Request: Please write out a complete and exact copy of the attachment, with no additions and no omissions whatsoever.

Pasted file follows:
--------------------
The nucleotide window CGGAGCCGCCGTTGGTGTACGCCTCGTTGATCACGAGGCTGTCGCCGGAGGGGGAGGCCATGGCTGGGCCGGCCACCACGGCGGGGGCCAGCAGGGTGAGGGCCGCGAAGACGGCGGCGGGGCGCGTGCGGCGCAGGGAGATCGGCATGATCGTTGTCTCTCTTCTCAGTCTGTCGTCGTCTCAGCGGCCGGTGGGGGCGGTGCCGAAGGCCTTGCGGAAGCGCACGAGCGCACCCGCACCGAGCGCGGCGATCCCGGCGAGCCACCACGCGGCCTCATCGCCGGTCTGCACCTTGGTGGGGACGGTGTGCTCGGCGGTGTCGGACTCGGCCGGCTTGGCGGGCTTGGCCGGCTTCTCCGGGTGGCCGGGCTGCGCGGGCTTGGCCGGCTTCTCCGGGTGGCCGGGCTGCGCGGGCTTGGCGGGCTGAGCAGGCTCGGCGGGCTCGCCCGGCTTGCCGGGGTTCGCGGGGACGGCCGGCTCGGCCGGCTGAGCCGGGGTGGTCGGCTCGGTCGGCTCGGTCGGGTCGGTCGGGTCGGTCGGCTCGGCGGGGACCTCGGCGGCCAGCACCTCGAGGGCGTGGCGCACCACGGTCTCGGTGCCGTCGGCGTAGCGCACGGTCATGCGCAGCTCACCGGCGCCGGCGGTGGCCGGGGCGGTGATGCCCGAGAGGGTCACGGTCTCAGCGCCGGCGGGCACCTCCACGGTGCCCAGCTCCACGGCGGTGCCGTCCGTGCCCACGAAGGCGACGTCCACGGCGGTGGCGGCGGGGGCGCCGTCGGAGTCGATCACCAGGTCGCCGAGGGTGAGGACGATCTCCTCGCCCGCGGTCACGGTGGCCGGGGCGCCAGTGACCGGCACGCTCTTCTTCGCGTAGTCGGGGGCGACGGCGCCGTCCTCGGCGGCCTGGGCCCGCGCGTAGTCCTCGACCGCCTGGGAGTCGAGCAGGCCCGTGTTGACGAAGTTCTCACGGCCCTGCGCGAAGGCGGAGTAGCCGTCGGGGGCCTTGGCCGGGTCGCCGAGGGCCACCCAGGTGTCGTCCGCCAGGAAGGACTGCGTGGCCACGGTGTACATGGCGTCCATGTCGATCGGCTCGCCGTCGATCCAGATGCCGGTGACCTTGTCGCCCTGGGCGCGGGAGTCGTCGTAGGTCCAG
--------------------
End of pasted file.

The nucleotide window CGGAGCCGCCGTTGGTGTACGCCTCGTTGATCACGAGGCTGTCGCCGGAGGGGGAGGCCATGGCTGGGCCGGCCACCACGGCGGGGGCCAGCAGGGTGAGGGCCGCGAAGACGGCGGCGGGGCGCGTGCGGCGCAGGGAGATCGGCATGATCGTTGTCTCTCTTCTCAGTCTGTCGTCGTCTCAGCGGCCGGTGGGGGCGGTGCCGAAGGCCTTGCGGAAGCGCACGAGCGCACCCGCACCGAGCGCGGCGATCCCGGCGAGCCACCACGCGGCCTCATCGCCGGTCTGCACCTTGGTGGGGACGGTGTGCTCGGCGGTGTCGGACTCGGCCGGCTTGGCGGGCTTGGCCGGCTTCTCCGGGTGGCCGGGCTGCGCGGGCTTGGCCGGCTTCTCCGGGTGGCCGGGCTGCGCGGGCTTGGCGGGCTGAGCAGGCTCGGCGGGCTCGCCCGGCTTGCCGGGGTTCGCGGGGACGGCCGGCTCGGCCGGCTGAGCCGGGGTGGTCGGCTCGGTCGGCTCGGTCGGGTCGGTCGGGTCGGTCGGCTCGGCGGGGACCTCGGCGGCCAGCACCTCGAGGGCGTGGCGCACCACGGTCTCGGTGCCGTCGGCGTAGCGCACGGTCATGCGCAGCTCACCGGCGCCGGCGGTGGCCGGGGCGGTGATGCCCGAGAGGGTCACGGTCTCAGCGCCGGCGGGCACCTCCACGGTGCCCAGCTCCACGGCGGTGCCGTCCGTGCCCACGAAGGCGACGTCCACGGCGGTGGCGGCGGGGGCGCCGTCGGAGTCGATCACCAGGTCGCCGAGGGTGAGGACGATCTCCTCGCCCGCGGTCACGGTGGCCGGGGCGCCAGTGACCGGCACGCTCTTCTTCGCGTAGTCGGGGGCGACGGCGCCGTCCTCGGCGGCCTGGGCCCGCGCGTAGTCCTCGACCGCCTGGGAGTCGAGCAGGCCCGTGTTGACGAAGTTCTCACGGCCCTGCGCGAAGGCGGAGTAGCCGTCGGGGGCCTTGGCCGGGTCGCCGAGGGCCACCCAGGTGTCGTCCGCCAGGAAGGACTGCGTGGCCACGGTGTACATGGCGTCCATGTCGATCGGCTCGCCGTCGATCCAGATGCCGGTGACCTTGTCGCCCTGGGCGCGGGAGTCGTCGTAGGTCCAG